Data analytics - Inland Revenue loves it, how can you make it work for your business?

Tax Alert - May 2021

By Emma Marr

For the last couple of years Inland Revenue have been sounding a drum – the Business Transformation project has substantially improved the depth and breadth of data Inland Revenue have at their fingertips, and their ability to analyse it. The tax collectors are starting to flex their new muscle (as real estate agents and builders would be aware, which we discuss below), and we can expect to see more proactive activity by Inland Revenue as a result.

On the other hand, firms like Deloitte have had sophisticated data analytics tools at their disposal for some time. We use these tools to review a wide range of information for clients who deal with huge volumes of data. In the tax context, this enables clients to confirm their processes are working as expected, and assist in identifying any areas for improvement.

First: focus on real estate agents

An example of Inland Revenue mining their vast pool of information is a recent focus on expenses claimed by real estate agents. Inland Revenue identified that real estate agents were claiming a high level of expenses compared to income, relative to other businesses, and believed they could be claiming personal expenses against their income, rather than identifying those that were business-related. This would reduce taxable income and the amount of tax real estate agents would pay.

Inland Revenue advised they would be contacting any such real estate agents to request records supporting the expenses claimed. Inland Revenue has provided specific information for such agents and sales people, including a guide to tax for those working in the real estate industry, information on record keeping, making voluntary disclosures for past returns that might be wrong, and a link for people to anonymously report tax evasion or fraud.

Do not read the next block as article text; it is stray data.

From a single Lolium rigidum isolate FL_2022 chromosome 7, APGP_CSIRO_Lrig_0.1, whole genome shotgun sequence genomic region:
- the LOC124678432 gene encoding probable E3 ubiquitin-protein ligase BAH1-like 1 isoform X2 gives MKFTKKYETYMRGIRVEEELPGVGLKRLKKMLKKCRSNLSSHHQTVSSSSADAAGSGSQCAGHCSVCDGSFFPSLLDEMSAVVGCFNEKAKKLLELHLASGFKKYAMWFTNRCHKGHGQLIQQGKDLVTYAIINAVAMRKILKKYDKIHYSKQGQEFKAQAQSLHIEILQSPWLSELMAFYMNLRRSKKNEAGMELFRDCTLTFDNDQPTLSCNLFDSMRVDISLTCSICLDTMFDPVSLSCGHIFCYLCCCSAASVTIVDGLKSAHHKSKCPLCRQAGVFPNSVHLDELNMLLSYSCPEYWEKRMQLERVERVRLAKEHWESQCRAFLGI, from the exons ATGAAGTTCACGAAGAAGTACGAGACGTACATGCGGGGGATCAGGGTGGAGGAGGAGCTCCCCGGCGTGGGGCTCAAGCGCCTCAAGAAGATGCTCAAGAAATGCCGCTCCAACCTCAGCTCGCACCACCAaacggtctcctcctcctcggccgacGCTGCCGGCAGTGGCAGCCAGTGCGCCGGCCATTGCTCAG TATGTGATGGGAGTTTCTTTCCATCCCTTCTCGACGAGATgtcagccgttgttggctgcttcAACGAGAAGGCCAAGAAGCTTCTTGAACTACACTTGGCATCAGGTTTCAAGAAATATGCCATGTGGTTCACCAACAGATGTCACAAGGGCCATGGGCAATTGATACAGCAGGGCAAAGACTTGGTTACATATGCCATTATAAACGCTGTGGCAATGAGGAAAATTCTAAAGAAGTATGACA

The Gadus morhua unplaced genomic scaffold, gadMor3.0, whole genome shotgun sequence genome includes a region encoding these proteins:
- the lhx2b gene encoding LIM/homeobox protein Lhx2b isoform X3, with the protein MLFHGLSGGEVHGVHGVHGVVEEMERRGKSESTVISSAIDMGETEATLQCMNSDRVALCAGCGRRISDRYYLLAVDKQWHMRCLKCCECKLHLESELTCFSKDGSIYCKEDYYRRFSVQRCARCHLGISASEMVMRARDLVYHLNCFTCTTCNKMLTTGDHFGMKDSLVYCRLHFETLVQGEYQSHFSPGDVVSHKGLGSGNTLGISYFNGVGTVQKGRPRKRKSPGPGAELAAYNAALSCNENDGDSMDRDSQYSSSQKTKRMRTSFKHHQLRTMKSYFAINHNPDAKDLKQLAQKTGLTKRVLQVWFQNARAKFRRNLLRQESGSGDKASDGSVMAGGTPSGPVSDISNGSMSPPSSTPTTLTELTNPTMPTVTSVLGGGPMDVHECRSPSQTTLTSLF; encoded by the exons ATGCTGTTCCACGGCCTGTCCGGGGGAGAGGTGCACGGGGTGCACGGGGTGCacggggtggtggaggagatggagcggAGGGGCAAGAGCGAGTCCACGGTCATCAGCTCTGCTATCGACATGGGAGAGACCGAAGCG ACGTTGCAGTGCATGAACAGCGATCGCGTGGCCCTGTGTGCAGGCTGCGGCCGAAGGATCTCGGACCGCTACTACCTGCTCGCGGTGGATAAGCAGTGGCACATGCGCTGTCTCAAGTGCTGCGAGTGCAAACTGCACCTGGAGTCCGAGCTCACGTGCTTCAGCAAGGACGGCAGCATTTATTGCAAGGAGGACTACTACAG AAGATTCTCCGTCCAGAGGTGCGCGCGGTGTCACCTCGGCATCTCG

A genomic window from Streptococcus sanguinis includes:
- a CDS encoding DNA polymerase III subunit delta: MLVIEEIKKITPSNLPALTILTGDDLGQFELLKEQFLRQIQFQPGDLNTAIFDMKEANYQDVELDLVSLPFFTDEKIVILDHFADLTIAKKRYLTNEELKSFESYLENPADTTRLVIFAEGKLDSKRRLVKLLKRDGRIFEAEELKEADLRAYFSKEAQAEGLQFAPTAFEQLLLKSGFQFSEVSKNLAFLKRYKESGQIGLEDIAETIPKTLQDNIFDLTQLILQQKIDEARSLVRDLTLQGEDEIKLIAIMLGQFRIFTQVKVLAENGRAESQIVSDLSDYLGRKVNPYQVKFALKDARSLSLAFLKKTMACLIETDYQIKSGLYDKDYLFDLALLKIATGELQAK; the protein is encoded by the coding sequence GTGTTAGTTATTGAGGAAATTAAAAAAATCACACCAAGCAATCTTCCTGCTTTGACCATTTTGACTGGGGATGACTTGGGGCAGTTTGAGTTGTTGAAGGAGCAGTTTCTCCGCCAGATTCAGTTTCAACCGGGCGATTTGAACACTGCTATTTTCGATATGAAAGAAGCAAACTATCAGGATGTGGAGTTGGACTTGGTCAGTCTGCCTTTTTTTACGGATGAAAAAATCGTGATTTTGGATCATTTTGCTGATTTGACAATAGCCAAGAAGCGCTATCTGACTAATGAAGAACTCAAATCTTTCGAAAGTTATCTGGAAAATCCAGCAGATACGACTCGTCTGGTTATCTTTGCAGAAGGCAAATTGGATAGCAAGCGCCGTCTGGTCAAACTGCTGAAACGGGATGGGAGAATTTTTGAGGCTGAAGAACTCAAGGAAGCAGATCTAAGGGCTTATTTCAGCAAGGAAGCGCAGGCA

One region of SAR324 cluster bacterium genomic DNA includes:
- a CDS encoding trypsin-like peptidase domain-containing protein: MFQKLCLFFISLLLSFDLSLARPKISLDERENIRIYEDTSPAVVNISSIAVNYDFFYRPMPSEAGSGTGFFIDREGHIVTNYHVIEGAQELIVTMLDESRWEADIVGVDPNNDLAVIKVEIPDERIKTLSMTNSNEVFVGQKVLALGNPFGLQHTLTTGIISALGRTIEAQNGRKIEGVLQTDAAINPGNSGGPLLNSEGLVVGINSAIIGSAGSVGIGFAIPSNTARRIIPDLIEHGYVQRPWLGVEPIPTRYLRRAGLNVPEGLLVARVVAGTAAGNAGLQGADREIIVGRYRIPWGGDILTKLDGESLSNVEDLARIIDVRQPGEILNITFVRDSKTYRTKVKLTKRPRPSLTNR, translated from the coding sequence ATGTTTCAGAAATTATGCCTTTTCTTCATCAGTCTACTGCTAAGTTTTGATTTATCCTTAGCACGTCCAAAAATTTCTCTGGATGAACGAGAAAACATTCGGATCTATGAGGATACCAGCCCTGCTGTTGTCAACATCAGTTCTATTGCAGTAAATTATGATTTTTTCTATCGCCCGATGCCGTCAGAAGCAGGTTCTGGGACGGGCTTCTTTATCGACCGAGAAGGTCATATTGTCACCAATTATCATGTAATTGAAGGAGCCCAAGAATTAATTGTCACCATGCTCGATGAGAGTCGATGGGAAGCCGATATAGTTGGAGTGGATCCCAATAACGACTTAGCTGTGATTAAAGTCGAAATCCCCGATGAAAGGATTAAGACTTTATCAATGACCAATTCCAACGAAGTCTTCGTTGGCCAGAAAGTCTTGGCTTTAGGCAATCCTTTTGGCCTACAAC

Second: builders cash jobs

The next area of interest is the construction industry, with Inland Revenue launching a campaign based on the idea that cashies won't rebuild our country.

Encouraging the construction industry taxpayers to “get it right from the start”, Inland Revenue invoked Big Brother levels of observation, noting:

“We can see when tradies buy supplies, such as paint, carpet or timber without a corresponding declared job. We can also access information held by other Government departments, banks, loyalty cards, casinos and many other organisations to make sure all income is being declared.”

As well as providing guides on record keeping, GST and employing staff, as with the real estate agent campaign, Inland Revenue again encourages making voluntary disclosures for past returns that might be wrong, and provides a link for people to anonymously report tax evasion or fraud.

Third: new 39% rate

Although no official “campaign” has been announced, Inland Revenue will undoubtedly be checking that payroll taxes (including FBT and ESCT) are being correctly aligned with the 39% rate, and that employees receiving salary and wages taxed at 39% are applying the top marginal tax rate to other income they receive. From 1 October RWT will also increase. The information that Inland Revenue receives from payers of income will be matched with the tax paid by the recipients to ensure the right amount of tax is being paid.

What’s next: your business?

This approach will inevitably be rolled out for any other industry or tax that Inland Revenue identifies as being an area of concern. All taxpayers should be thinking about the insight that data analytics will give Inland Revenue into the tax they pay, and their tax compliance processes.

If you’d like to discuss Deloitte’s data analytics tools and capabilities, or how we can help you gain visibility and control over your tax profile and compliance processes, contact your usual Deloitte advisor.

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